US state Texas has introduced a bill to allow spirits-based ready-to-drink (RTD) products to be sold in grocery and convenience stores.
The law currently only allows beer and wine-based RTDs to be sold in grocery or convenience stores in the state.
This is despite spirits-based RTDs largely having the same or lower ABV than its beer and wine-based counterparts, trade body the Distilled Spirits Council of the US (Discus) said.
Discus has welcomed the introduction of the HB 2200 by representative Justin Holland, calling the bill a ‘common sense reform that will modernise Texas laws to provide fair treatment for spirits-based RTD cocktails’.
Holland said: “In Texas, beer and wine-based RTDs can be sold in more than 30,000 locations, including grocery and convenience stores.
“Meanwhile, spirits RTDs with the same or lower amounts of alcohol can only be sold in 3,200 locations. My bill closes this loophole, providing economic opportunity to tens of thousands of Texas businesses.”
Greater access to spirits-based RTDs will contribute to the distilled spirits industry in Texas, in manufacturing, hospitality, tourism, and agriculture, according to Discus.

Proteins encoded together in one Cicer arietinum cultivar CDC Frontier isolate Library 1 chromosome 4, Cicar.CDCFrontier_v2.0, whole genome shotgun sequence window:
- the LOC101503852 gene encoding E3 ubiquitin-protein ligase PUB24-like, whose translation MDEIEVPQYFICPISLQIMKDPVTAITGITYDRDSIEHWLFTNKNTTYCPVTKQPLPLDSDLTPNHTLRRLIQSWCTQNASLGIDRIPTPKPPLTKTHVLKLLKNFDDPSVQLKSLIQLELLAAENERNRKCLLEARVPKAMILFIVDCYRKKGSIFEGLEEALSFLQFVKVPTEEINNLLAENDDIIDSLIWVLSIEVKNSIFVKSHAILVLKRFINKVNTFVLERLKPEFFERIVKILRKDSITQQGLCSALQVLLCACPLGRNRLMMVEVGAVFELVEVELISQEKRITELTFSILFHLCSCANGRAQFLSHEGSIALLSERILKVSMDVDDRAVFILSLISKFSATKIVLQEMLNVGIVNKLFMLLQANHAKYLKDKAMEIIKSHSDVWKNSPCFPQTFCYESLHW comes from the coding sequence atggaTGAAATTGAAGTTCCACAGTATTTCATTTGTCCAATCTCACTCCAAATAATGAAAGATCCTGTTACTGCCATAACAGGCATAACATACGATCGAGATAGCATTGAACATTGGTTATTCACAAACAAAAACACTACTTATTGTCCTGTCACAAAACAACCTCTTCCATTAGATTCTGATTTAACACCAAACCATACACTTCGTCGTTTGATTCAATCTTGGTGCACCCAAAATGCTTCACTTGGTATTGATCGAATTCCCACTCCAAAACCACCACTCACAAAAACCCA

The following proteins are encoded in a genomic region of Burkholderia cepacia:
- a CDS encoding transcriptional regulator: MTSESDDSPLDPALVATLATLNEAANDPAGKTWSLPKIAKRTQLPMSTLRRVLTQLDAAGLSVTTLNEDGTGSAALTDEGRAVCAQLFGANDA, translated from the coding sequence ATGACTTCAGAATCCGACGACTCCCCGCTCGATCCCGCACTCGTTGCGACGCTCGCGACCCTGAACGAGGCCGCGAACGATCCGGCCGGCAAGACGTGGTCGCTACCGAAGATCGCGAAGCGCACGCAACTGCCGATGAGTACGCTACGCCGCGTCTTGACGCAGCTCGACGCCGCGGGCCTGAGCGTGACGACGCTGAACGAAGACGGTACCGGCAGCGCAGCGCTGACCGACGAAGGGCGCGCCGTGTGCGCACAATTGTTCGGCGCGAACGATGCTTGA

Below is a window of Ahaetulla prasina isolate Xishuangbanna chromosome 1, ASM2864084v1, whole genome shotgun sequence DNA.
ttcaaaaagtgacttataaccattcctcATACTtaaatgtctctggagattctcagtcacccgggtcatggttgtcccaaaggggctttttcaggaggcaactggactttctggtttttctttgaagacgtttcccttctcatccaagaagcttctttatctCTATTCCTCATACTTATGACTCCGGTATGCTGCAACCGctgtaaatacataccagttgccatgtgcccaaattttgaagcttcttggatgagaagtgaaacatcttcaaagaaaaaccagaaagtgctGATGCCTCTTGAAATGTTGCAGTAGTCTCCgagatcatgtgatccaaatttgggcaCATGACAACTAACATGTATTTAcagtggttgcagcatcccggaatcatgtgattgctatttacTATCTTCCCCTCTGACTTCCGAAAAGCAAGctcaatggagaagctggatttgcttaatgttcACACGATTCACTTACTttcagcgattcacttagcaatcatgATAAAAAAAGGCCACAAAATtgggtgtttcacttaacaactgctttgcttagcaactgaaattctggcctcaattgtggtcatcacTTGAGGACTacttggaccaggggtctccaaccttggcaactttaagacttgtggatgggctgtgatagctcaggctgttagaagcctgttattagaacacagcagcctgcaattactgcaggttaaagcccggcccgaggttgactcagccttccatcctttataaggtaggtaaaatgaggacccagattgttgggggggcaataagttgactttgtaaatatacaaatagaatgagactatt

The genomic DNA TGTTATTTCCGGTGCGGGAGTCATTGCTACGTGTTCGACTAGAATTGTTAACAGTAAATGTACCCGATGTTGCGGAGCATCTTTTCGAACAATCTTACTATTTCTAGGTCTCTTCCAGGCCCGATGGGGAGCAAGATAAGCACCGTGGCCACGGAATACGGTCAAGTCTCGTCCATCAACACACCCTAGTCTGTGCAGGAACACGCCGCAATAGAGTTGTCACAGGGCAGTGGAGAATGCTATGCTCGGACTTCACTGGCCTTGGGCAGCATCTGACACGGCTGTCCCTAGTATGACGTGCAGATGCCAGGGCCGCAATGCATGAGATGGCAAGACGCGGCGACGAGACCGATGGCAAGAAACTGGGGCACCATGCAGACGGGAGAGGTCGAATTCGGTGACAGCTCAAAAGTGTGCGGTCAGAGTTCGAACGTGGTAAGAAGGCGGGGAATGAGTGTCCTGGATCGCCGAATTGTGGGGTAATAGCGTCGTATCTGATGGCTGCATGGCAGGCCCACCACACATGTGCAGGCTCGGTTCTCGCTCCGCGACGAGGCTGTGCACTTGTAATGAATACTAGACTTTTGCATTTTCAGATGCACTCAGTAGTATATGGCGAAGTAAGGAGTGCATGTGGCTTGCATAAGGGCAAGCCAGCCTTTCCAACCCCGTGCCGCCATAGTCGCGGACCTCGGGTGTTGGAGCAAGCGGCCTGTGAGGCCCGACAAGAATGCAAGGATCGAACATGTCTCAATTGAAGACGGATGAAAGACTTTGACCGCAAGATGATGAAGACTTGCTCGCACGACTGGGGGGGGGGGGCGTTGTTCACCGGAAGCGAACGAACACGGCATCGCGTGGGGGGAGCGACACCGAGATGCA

“As someone from Texas, I know how frustrating it can be to have to go from store to store simply to purchase my favourite canned cocktails when I can easily buy similar beer or wine products at grocery and convenience stores already,” said Chris Swonger, president and CEO of Discus.
“It is past time for Texas to do right by small businesses and consumers and equalise access to spirits RTDs. Consumers are clear: they want greater access to these incredibly popular beverages. Lawmakers need to listen to their constituents and update the laws accordingly.”
The US state of California also recently introduced a bill that allows spirits-based RTD products to be sold under the same licence used for beer and wine.
“Consumers simply don’t understand why they can come into our stores and pick up malt-based seltzers but can’t do the same with their favourite spirits-based canned cocktails,” said Paul Hardin, president and CEO of Texas Food & Fuel Association.
“Allowing our members to sell these lower-ABV products would not only support their growth, but the growth of many Texas-owned businesses looking to get into the RTD market. These products contain the same or lower amounts of alcohol than beer and wine-based beverages and there is no reason to treat them differently.”
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Author: Alice Brooker